Mutuals face challenges recruiting talent at a time when commercial banks are aggressively hiring lenders and other personnel.

A big issue is equity compensation. Mutuals that have not gone through a conversion process do not have shares available to provide stock-based incentives.

Compensation could also stymie succession planning. Regulators are playing close attention to such planning, says Robert Davis, an executive vice president at the American Bankers Association. Smaller banks often fall behind in succession planning because there is less investor pressure to make sure that the next generation of leadership in place, he says.

Smaller banks, including mutuals, are trying to "do more with less in terms of management" but "at some point that isn't possible," says Kip Weissman, a lawyer at Luse Gorman Pomerenk & Schick.

Mutuals are looking to recruit and retain staff in commercial lending, compliance and technology. Those that are looking at commercial lending may struggle to land the first few lenders, Weissman says. Culture also plays a role because mutuals often have to move toward a sales-based business model before enticing commercial lenders, he says.

Still, some industry experts believe mutuals can find a way to recruit talent. They say that mutuals can usually compete with cash compensation, and most are able to provide better benefits.

Recruiters should focus on those strengths, while also highlighting a culture that is often less stressful, and more stable, than working at a larger institution. The key is those attributes to combat short-term financial gains.

"Compensation isn't purely financial," says Rod Taylor, chief executive of executive search firm Taylor & Co.

"Nobody likes working for an organization where they have a whip cracked at them constantly," Taylor says. "Mutuals are well advised to look at the things they do well rather than try to compete in categories where they will never be as good."

Mutuals are capable of building a "compensation program for senior executives that is completely competitive with commercial banks," adds Alan Kaplan, chief executive of executive search firm Kaplan & Associates.

There are ways mutuals can combat limitations on stock-based compensation, industry experts say.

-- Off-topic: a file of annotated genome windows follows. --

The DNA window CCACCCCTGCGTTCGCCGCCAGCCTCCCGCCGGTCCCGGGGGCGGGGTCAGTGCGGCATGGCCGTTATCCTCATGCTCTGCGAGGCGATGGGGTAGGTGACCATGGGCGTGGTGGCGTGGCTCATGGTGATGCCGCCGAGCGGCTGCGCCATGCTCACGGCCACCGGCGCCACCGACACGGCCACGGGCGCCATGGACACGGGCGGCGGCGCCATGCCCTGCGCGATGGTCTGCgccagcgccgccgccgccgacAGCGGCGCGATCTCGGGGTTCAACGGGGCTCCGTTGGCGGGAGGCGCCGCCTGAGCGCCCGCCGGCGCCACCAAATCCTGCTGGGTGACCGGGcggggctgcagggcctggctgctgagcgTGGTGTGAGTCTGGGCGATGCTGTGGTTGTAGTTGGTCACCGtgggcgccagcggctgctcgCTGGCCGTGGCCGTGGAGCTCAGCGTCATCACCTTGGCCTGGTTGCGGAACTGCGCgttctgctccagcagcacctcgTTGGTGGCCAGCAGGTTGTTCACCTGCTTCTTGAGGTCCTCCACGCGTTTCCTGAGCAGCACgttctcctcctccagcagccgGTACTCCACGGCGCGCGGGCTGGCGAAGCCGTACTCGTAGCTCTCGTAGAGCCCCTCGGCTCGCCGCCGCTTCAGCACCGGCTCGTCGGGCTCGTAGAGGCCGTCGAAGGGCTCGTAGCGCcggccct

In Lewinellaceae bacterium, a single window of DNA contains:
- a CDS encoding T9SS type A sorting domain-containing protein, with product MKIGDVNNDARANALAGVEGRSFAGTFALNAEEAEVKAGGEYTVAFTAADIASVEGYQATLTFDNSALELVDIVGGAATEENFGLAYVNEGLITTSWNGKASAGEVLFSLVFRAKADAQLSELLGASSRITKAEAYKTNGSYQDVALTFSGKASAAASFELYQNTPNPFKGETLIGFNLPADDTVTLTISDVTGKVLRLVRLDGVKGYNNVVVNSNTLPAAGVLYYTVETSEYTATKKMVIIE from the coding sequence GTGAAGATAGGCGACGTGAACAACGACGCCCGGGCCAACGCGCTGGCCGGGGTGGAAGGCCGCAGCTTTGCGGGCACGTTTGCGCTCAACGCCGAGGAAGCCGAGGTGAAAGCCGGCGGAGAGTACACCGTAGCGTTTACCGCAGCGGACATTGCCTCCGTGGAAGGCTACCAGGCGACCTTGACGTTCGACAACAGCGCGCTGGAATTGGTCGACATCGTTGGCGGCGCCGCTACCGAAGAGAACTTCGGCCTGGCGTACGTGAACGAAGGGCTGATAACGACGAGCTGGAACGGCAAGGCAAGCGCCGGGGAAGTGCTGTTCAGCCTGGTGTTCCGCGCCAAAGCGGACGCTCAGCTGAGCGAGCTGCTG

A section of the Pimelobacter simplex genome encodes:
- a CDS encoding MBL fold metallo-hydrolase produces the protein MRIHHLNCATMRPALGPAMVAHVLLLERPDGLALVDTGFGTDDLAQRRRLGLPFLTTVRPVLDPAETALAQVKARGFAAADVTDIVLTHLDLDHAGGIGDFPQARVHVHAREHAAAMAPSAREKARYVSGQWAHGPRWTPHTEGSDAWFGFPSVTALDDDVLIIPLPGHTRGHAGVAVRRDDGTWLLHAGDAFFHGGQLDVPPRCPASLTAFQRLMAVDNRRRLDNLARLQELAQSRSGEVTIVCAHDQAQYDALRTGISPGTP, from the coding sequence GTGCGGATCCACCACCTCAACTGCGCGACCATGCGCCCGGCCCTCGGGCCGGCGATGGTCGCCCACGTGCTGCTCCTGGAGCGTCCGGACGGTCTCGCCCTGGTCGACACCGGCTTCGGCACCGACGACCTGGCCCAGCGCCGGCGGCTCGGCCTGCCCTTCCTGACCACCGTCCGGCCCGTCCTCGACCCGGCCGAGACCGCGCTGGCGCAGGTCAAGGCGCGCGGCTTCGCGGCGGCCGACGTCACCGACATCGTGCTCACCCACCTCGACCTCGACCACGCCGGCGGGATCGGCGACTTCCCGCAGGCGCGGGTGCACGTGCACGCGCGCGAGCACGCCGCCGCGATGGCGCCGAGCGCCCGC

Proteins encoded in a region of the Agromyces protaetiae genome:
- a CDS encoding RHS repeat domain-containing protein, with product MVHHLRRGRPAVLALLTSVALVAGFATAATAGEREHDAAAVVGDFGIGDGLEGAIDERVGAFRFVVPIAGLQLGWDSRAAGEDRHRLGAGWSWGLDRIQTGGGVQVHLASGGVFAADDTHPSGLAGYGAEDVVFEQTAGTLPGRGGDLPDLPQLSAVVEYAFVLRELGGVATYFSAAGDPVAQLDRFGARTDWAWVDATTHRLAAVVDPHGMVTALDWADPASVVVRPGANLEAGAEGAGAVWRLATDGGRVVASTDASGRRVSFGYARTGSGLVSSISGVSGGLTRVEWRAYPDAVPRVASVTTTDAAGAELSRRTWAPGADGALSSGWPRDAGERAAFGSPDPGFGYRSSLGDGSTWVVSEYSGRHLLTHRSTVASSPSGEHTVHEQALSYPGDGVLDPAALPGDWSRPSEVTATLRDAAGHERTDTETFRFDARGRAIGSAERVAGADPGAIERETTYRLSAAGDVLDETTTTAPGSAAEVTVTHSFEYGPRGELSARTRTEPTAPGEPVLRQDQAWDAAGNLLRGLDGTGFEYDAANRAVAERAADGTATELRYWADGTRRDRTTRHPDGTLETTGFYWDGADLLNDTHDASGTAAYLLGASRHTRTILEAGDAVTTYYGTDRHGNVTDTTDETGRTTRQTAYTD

Mutuals could look into phantom stock or long-term cash plans, says Susan O'Donnell, a partner in the financial services practice at Meridian Compensation Partners. Phantom stock is similar to a stock option, though it uses a proxy such as book value instead of stock price to determine compensation.

"You don't have to be at a competitive disadvantage," O'Donnell says. "It all comes down to … your institution's philosophy. Why would you come here instead of somewhere else?"

Still, there are non-financial factors that could discourage ambitious bankers from joining mutuals, industry experts say.

Mutuals often have well-entrenched management teams. While this can foster continuity, having long-tenured executives can limit upward mobility. This dynamic could be discouraging to younger employees looking for opportunities, says Brian North, senior vice president of lending and compliance at Fifth District Savings Bank.

The New Orleans mutual has developed a reputation for successfully retaining employees, says North, who has been at Fifth District for 25 years. The $389 million-asset company encourages employees to pursue additional education to help with retention.

"We try to bring in young people at the entry level and train and cultivate them," North says. "We want them to move up and take on more responsibility. That's been one of the keys to the success of our institution."

Culture is always a concern when assessing mutuals and commercial banks.

Cultural fit is a key consideration at Thomaston Savings Bank in Connecticut, says Stephen Lewis, the $781 million-asset mutual's president and chief executive. The mutual offers career programs and internships that let high school and college students work part-time.

The internships and career programs create a solid pipeline to recruit young employees.

Thomaston Savings also emphasizes its 140-year history, which can provide a sense of stability to prospects. It can also be particularly appealing to prospects who are leaving institutions that recently went through a merger.

"At the higher-level positions when people come in, they are looking for a better quality of life and are willing to sacrifice the big bonus you might get if everything goes well" at a commercial bank, Lewis says.

"With the bonuses and stock options, there comes a level of risk and pressure," Lewis adds. "For us, even during the worst of the recession, we increased salaries every single year."

Fortunately for mutuals, more commercial banks are reducing their reliance on stock options for attracting and retaining talent, Taylor says.

Most financial institutions do not expect their stock prices to meaningfully rise. At the same time, regulators are not fond of stock-based compensation, O'Donnell says.

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